A Cherbourg Man in Vietnam: Claude Malone’s Digital Story and Oral History
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Users are advised that this Aboriginal and/or Torres Strait Islander material may contain culturally sensitive imagery and descriptions which may not normally be used in certain public or community contexts. Annotation and terminology which reflects the creator's attitude or that of the era in which the item was created may be considered inappropriate today. This material may also contain images, voices or names of deceased persons.
Australia’s decade-long involvement in the Vietnam War remains a significant cultural touchstone for those who lived through it. For some, the anti-war sentiment was the shaping of a generation; for others, it was a tragic final note to a stressful and traumatic service experience. The Vietnam War intersected with another landmark event for Aboriginal and Torres Strait Islanders in Australia: the 1967 referendum in which the Australian public changed the Constitution to include Aboriginal people as part of the Australian population.
State Library of Queensland has recently interviewed three Aboriginal Vietnam War veterans to capture their oral histories. Through their first-hand experiences, we are able to gain unique perspectives and anecdotes that shape our perception of this turbulent time.
Claude Malone was born and raised in Cherbourg, Queensland. He volunteered for the military when he left school as he believed it was the only way to make a living and avoid being victim to stolen wages policies. These racist policies were perpetrated against Aboriginal and Torres Strait Islander people by government bodies for almost a century, and involved the withholding and unfair control of personal and community wages by a non-indigenous group or individual.
"One of the reasons I joined the Army is to get out of Cherbourg because I was underpaid there. They call it Stolen Wages and it was one of the reasons that I left there, because when I left high school, I was working for pittance, you know. About 30 dollars a fortnight, or something, and I had to pay board to my parents and that. So, I joined the Army to get more money and to help them out too, my parents out."
Though originally told by recruiting officers that he was unlikely to see service in Vietnam, Claude finished his core training and was called into an office where he was told he had been selected for overseas duty. He was one of an approximated 300-500 Aboriginal and Torres Strait Islander servicemen to undertake deployment in Vietnam throughout the duration of the conflict. As a member of the Royal Australian Engineers Unit, Claude was exposed to a number of dangerous frontline duties.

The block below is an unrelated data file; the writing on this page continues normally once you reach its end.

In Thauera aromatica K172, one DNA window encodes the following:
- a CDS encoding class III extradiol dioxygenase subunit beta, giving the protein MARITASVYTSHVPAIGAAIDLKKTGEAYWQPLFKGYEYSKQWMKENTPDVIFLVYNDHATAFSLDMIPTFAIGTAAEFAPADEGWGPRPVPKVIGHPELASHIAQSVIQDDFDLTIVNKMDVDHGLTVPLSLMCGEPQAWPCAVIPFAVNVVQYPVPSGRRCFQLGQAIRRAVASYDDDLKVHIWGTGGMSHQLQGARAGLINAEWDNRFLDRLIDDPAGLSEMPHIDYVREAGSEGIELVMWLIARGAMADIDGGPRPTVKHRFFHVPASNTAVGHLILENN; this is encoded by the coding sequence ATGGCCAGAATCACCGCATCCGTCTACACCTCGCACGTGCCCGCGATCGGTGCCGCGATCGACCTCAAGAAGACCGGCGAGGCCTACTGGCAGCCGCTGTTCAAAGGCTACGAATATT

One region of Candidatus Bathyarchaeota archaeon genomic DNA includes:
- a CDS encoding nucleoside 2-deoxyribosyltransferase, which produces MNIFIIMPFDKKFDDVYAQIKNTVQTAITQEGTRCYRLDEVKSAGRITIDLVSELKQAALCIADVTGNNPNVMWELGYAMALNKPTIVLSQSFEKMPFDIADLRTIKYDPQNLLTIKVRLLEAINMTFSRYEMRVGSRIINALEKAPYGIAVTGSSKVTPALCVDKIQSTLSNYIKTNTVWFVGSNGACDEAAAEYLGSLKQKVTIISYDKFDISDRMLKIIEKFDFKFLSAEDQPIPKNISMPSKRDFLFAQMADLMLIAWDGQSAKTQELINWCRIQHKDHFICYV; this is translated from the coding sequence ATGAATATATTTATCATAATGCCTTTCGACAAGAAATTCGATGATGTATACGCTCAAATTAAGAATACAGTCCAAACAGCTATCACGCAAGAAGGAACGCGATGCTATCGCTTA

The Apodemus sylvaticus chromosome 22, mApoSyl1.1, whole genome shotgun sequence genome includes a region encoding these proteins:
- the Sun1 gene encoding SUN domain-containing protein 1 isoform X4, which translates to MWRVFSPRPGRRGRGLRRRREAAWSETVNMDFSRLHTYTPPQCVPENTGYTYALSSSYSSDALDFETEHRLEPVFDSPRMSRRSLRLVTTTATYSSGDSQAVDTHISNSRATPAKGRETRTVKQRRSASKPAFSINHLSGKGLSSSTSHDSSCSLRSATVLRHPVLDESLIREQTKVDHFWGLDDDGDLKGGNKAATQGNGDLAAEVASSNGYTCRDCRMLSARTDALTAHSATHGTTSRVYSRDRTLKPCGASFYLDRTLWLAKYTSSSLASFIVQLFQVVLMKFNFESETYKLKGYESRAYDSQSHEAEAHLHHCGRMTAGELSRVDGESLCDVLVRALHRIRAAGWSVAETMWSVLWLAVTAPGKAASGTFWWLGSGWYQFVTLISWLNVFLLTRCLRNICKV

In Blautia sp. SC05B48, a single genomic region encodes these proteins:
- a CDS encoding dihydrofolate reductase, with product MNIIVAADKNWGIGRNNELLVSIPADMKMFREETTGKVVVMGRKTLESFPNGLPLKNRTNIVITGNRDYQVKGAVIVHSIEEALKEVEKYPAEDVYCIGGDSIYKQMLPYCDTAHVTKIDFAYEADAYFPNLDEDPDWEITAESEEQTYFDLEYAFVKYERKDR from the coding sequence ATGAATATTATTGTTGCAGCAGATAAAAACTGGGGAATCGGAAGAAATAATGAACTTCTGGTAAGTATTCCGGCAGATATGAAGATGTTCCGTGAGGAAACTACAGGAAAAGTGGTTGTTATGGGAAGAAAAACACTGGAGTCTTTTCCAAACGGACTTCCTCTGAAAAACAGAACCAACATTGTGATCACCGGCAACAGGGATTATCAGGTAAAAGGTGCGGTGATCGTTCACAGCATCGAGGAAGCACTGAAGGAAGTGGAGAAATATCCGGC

Claude talks significantly on the subject of the Vietcong tunnels, and the unique difficulties of the Vietnam War from a tactical perspective.
"They used to call us Tunnel Rats, bunker systems underneath, I used to do that, go down. They stopped that then because, you know, what’s the use, we used to just blow the entrances or the exits, it was too dangerous… Only sent you down with a 45, they were big bunker systems, a hospital underneath, housing where the battalions slept and all that, they were pretty, you know, cluey in Viet Cong, the Vietnamese, they had everything underneath underground and this was our job to find them. And I didn’t like that… In the dark and you had a torch and a 45. That’s like a pea shooter."
The return home for Claude was difficult. Already suffering from the pressures and trauma of his experiences in Vietnam, he recalls how his flight into Brisbane Airport was greeted by anti-war protestors hurling insults at returning veterans. He found it difficult to speak about his experiences with family in the years following.
Claude was significantly impacted by his service, both mentally and physically. The exposure to Agent Orange in the Vietnam jungles had resulted in debilitating degradation of his joints and painful, chronic arthritis that has limited the mobility of his hands.
Watch Claude's full digital story below.